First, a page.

nLab
internal diagram

Internal diagrams

Idea

Given a finitely complete category EE, one can consider the bicategory Cat(E)Cat(E) of internal categories in EE, and thus internal functors, which are the morphisms in Cat(E)Cat(E). If E=SetE = Set then one can consider not only functors among small categories but also functors of the type F:CSetF: C\to Set from a small category CC to a large category of sets. In that case one can describe FF as consisting of a C 0C_0-indexed family of objects and an action of C 1C_1 on the diagram.

Compare the ideas discussed on this page with those at internal profunctor and discrete fibration. All three notions intersect — an internal diagram on CC is the same thing as an internal profunctor C1C ⇸ 1, which is the same thing as a discrete opfibration in Cat(E)Cat(E). The three generalize the basic idea in different ways.

Definition

In category theory

Given an internal category CCat(E)C\in Cat(E), with the usual structure maps s,t,i,cs,t,i,c, an internal diagram FF on CC (or, of type CC) is given by

  • a morphism d:F 0C 0d : F_0\to C_0 in EE together with
  • a morphism e:F 1=F 0× C 0C 1F 0e : F_1= F_0\times_{C_0} C_1 \to F_0

where F 1F_1 is the pullback

(1)F 0× C 0C 1 F 0 s *d d C 1 s C 0 \array{ F_0 \times_{C_0} C_1 & \to & F_0 \\ \mathllap{s^* d} \downarrow & & \downarrow \mathrlap{d} \\ C_1 & \underset{s}{\to} & C_0 }

These data must satisfy the following conditions:

  • ee respects the source and target maps of CC, in that de=ts *dd \circ e = t \circ s^* d. Equivalently, ee is a morphism from s *ds^* d to t *dt^* d in E/C 1E/C_1.

  • ee is an action in the sense that e(1×i)=1e \circ (1 \times i) = 1 and e(e×1)=e(1×c)e(e \times 1) = e(1 \times c).

It is clear how to define homomorphisms of internal diagrams: a morphism FGF \to G is given by an E/C 0E/C_0-morphism F 0G 0F_0 \to G_0 that commutes with the actions ee. Internal diagrams on CC in EE form a category denoted by E CE^C.

An internal diagram on C opC^{op} is sometimes called an internal presheaf on CC.

In dependent type theory

Using the language of dependent types, the map d:F 0C 0d: F_0 \to C_0 can be seen as the interpretation of a dependent type (X:C 0)(F(X):Type)(X:C_0) \,\vdash\, (F(X):Type). The action of C 1C_1 on F 0F_0 can equivalently be given by the interpretation of a term in context:

(X:C 0),(Y:C 0),(f:C 1(X,Y)),(a:F(X))(p(X,Y,f,a):F(Y)). (X:C_0), (Y:C_0), (f:C_1(X,Y)), (a:F(X)) \;\vdash\; (p(X,Y,f,a) : F(Y)).

Here we consider C 1C_1 to depend on C 0×C 0C_0 \times C_0 by the canonical morphism C 1C 0×C 0C_1 \to C_0 \times C_0 induced by ss and tt, as in the type-theoretic definition of category.

If the ambient category EE is a locally cartesian closed category, so that its internal type theory has dependent product types, then this can be interpreted instead as a closed term

p:Π X,Y:C 0Π f:C 1(X,Y)(F(X)F(Y)). p : \Pi_{X,Y:C_0} \Pi_{f:C_1(X,Y)} (F(X) \to F(Y)).

The axioms then take a particularly familiar form, also to be interpreted in the internal language of EE: * (X:C 0),(a:F(X))p(X,X,id X,a)=a(X:C_0), (a:F(X)) \;\vdash\; p(X,X,id_X,a) = a * (X,Y,Z:C 0),(f:C 1(X,Y)),(g:C 1(Y,Z)),(a:F(X))p(X,Z,gf,a)=p(Y,Z,g,p(X,Y,f,a))(X,Y,Z:C_0), (f:C_1(X,Y)), (g:C_1(Y,Z)), (a:F(X)) \;\vdash\; p(X,Z,g \circ f,a) = p(Y,Z,g,p(X,Y,f,a))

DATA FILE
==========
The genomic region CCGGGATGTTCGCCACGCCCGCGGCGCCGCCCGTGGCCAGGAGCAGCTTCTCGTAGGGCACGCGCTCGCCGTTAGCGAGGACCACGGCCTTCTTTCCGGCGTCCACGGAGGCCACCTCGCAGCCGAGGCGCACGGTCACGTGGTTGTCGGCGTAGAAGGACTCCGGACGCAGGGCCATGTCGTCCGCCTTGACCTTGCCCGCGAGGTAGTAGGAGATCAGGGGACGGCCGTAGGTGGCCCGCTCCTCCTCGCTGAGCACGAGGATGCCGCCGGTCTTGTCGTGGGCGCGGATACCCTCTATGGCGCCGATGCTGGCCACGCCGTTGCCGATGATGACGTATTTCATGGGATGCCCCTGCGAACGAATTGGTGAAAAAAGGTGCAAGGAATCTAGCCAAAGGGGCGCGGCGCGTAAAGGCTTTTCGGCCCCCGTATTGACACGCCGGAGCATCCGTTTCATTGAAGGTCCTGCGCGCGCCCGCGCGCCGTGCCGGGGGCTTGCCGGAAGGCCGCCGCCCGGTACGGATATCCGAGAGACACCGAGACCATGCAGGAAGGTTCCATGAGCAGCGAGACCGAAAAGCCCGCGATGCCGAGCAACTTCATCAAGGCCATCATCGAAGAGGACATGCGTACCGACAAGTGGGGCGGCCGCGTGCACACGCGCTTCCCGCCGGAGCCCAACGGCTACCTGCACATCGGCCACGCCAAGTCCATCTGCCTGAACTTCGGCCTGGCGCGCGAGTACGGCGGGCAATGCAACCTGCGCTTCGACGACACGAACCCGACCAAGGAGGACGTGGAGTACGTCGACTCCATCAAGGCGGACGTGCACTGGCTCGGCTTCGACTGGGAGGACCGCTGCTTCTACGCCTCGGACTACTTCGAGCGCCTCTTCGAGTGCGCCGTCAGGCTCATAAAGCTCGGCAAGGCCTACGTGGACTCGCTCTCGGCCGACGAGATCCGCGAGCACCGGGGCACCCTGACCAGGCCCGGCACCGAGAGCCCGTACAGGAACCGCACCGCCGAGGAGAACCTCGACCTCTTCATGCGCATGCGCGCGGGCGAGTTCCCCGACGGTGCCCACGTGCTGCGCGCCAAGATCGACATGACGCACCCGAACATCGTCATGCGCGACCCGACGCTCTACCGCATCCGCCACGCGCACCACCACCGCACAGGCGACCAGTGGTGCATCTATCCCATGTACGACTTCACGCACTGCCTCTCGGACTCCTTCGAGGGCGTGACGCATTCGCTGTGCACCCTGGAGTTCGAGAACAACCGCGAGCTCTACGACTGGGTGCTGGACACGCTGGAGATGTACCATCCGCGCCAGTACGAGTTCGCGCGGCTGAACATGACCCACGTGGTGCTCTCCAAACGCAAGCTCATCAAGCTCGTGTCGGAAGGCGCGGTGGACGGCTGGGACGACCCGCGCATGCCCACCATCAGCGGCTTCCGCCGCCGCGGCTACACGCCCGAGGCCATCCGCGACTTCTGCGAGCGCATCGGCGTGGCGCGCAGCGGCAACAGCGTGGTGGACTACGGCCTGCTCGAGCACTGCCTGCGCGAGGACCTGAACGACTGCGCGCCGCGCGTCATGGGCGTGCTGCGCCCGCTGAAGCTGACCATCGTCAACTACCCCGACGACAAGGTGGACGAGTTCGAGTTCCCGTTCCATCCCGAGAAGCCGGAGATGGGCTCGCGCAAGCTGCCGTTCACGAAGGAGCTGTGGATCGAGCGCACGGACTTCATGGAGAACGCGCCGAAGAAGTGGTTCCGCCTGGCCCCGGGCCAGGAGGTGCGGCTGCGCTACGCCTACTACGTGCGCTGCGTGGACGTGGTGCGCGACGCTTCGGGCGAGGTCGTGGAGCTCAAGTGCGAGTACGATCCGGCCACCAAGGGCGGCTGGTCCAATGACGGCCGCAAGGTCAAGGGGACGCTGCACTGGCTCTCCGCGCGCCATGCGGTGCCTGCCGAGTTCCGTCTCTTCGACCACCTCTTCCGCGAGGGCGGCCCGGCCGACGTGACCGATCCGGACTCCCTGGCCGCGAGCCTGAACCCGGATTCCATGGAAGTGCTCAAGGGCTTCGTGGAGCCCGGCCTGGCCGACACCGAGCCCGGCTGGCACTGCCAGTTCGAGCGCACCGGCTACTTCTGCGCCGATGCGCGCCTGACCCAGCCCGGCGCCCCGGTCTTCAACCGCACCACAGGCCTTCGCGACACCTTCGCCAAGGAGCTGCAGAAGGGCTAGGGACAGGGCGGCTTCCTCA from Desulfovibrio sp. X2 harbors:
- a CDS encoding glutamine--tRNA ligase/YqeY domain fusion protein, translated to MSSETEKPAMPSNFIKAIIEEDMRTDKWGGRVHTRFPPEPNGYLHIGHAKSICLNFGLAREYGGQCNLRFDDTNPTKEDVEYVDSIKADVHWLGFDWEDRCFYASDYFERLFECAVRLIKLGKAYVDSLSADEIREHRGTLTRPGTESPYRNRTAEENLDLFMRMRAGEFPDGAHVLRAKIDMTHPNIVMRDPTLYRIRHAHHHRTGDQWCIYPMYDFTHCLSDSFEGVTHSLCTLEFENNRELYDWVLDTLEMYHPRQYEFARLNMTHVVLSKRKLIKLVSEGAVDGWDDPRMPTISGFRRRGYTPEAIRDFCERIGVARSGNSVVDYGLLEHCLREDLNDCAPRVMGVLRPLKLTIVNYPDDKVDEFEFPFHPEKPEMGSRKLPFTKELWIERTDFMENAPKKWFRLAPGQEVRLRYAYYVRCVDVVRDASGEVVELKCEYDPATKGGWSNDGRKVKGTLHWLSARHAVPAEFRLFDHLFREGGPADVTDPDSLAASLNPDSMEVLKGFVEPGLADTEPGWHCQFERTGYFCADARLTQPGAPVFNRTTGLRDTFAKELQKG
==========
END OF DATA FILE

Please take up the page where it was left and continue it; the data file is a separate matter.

Properties

From an internal diagram (F,C,λ,e)(F,C,\lambda,e) one can equip F=(F 0,F 1)F =(F_0,F_1) with a structure of an internal category over CC. In other words, there is a forgetful functor E CCat(E)/CE^C\to Cat(E)/C (where Cat(E)/CCat(E)/C is the corresponding slice category). This functor is fully faithful and its essential image consists precisely of all objects in Cat(E)/CCat(E)/C which are discrete opfibrations. Similarly, the objects of E C opE^{C^{op}} are the discrete fibrations in Cat(E)/CCat(E)/C.

There is a composite forgetful functor U:E CCat(E)/CE/C 0U \colon E^C \to Cat(E)/C \to E/C_0. This functor UU is monadic — its left adjoint takes p:XC 0p \colon X \to C_0 to ts *p:X× C 0C 1C 1C 0t \circ s^* p \colon X \times_{C_0} C_1 \to C_1 \to C_0.

Diagrams in an indexed category

An internal diagram as above may take values in any Grothendieck fibration over EE. Given a fibration in the guise of an indexed category F:S opCatF : S^{op} \to Cat, a CC-diagram in FF is given by

  • an object PF(C 0)P \in F(C_0), together with
  • a morphism ϕ:s *Pt *P\phi : s^* P \to t^* P in F(C 1)F(C_1)

satisfying ‘cocycle equations’

  • i *ϕ=1 Pi^*\phi = 1_P
  • c *ϕ=p 1 *ϕp 2 *ϕc^*\phi = p_1^* \phi \circ p_2^* \phi

modulo coherent isos, where the p ip_i are the projections out of C 2C_2.

By the Yoneda lemma for bicategories, the object PP determines (up to canonical isomorphism) a pseudonatural α 0:E(,C 0)F 0\alpha^0 : E(-,C_0) \to F_0 in [E op,Cat][E^{op},Cat], where EE is considered as a locally discrete bicategory, and F 0(X)=obFXF_0(X) = ob F X considered as a discrete category, such that α 0(f)f *P\alpha^0(f) \cong f^* P. Similarly, ϕ\phi determines α 1:E(,C 1)F 1=arrF\alpha^1 : E(-,C_1) \to F_1 = arr \circ F, and α 1(g)g *ϕ\alpha^1(g) \cong g^* \phi. It is not hard to check that the conditions above correspond to requiring that the α X i\alpha^i_X form a functor E(X,C)FXE(X,C) \to F X for each XX, and pseudonaturality then makes the CC-diagram (P,ϕ)(P,\phi) equivalent to an indexed functor E(,C)FE(-,C) \to F. The category of CC-diagrams in FF is then simply the hom-category [E op,Cat](E(,C),F)[E^{op},Cat](E(-,C),F).

Examples

  • An internal diagram on CC in the sense above is a CC-diagram in the codomain fibration of EE, that is the pseudofunctor XE/XX \mapsto E/X.

  • If EE is equipped with a coverage and CC is the Cech nerve associated to a cover p:UXp : U \to X in EE, then the category of CC-diagrams in FF is the descent category Des p(F)Des_p(F).

References

Revised on November 4, 2014 09:38:47 by Urs Schreiber (185.26.182.28)